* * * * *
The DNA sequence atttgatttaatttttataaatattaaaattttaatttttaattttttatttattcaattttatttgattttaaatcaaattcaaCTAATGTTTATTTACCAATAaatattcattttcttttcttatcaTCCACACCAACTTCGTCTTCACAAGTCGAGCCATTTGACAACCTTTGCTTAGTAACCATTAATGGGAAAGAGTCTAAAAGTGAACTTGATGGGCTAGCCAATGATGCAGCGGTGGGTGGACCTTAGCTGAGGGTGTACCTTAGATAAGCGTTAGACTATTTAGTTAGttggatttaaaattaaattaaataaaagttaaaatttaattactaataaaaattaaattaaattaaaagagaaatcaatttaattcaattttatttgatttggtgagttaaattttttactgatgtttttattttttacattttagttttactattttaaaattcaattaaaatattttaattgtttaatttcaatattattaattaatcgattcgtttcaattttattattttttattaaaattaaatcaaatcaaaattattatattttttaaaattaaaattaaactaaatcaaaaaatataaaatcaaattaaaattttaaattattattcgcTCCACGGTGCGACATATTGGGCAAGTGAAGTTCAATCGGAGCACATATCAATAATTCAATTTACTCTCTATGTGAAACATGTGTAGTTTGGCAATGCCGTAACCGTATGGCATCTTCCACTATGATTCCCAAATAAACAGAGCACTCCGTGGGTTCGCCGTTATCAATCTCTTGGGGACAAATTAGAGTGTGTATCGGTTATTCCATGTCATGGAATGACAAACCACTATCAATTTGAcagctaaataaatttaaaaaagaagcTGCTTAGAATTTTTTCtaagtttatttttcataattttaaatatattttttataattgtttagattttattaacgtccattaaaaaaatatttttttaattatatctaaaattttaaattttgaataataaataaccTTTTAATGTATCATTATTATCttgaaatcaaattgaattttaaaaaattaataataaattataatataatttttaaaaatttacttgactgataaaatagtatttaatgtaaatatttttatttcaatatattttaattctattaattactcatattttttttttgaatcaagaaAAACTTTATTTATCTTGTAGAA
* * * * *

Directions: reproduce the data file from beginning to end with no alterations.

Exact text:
The DNA sequence atttgatttaatttttataaatattaaaattttaatttttaattttttatttattcaattttatttgattttaaatcaaattcaaCTAATGTTTATTTACCAATAaatattcattttcttttcttatcaTCCACACCAACTTCGTCTTCACAAGTCGAGCCATTTGACAACCTTTGCTTAGTAACCATTAATGGGAAAGAGTCTAAAAGTGAACTTGATGGGCTAGCCAATGATGCAGCGGTGGGTGGACCTTAGCTGAGGGTGTACCTTAGATAAGCGTTAGACTATTTAGTTAGttggatttaaaattaaattaaataaaagttaaaatttaattactaataaaaattaaattaaattaaaagagaaatcaatttaattcaattttatttgatttggtgagttaaattttttactgatgtttttattttttacattttagttttactattttaaaattcaattaaaatattttaattgtttaatttcaatattattaattaatcgattcgtttcaattttattattttttattaaaattaaatcaaatcaaaattattatattttttaaaattaaaattaaactaaatcaaaaaatataaaatcaaattaaaattttaaattattattcgcTCCACGGTGCGACATATTGGGCAAGTGAAGTTCAATCGGAGCACATATCAATAATTCAATTTACTCTCTATGTGAAACATGTGTAGTTTGGCAATGCCGTAACCGTATGGCATCTTCCACTATGATTCCCAAATAAACAGAGCACTCCGTGGGTTCGCCGTTATCAATCTCTTGGGGACAAATTAGAGTGTGTATCGGTTATTCCATGTCATGGAATGACAAACCACTATCAATTTGAcagctaaataaatttaaaaaagaagcTGCTTAGAATTTTTTCtaagtttatttttcataattttaaatatattttttataattgtttagattttattaacgtccattaaaaaaatatttttttaattatatctaaaattttaaattttgaataataaataaccTTTTAATGTATCATTATTATCttgaaatcaaattgaattttaaaaaattaataataaattataatataatttttaaaaatttacttgactgataaaatagtatttaatgtaaatatttttatttcaatatattttaattctattaattactcatattttttttttgaatcaagaaAAACTTTATTTATCTTGTAGAA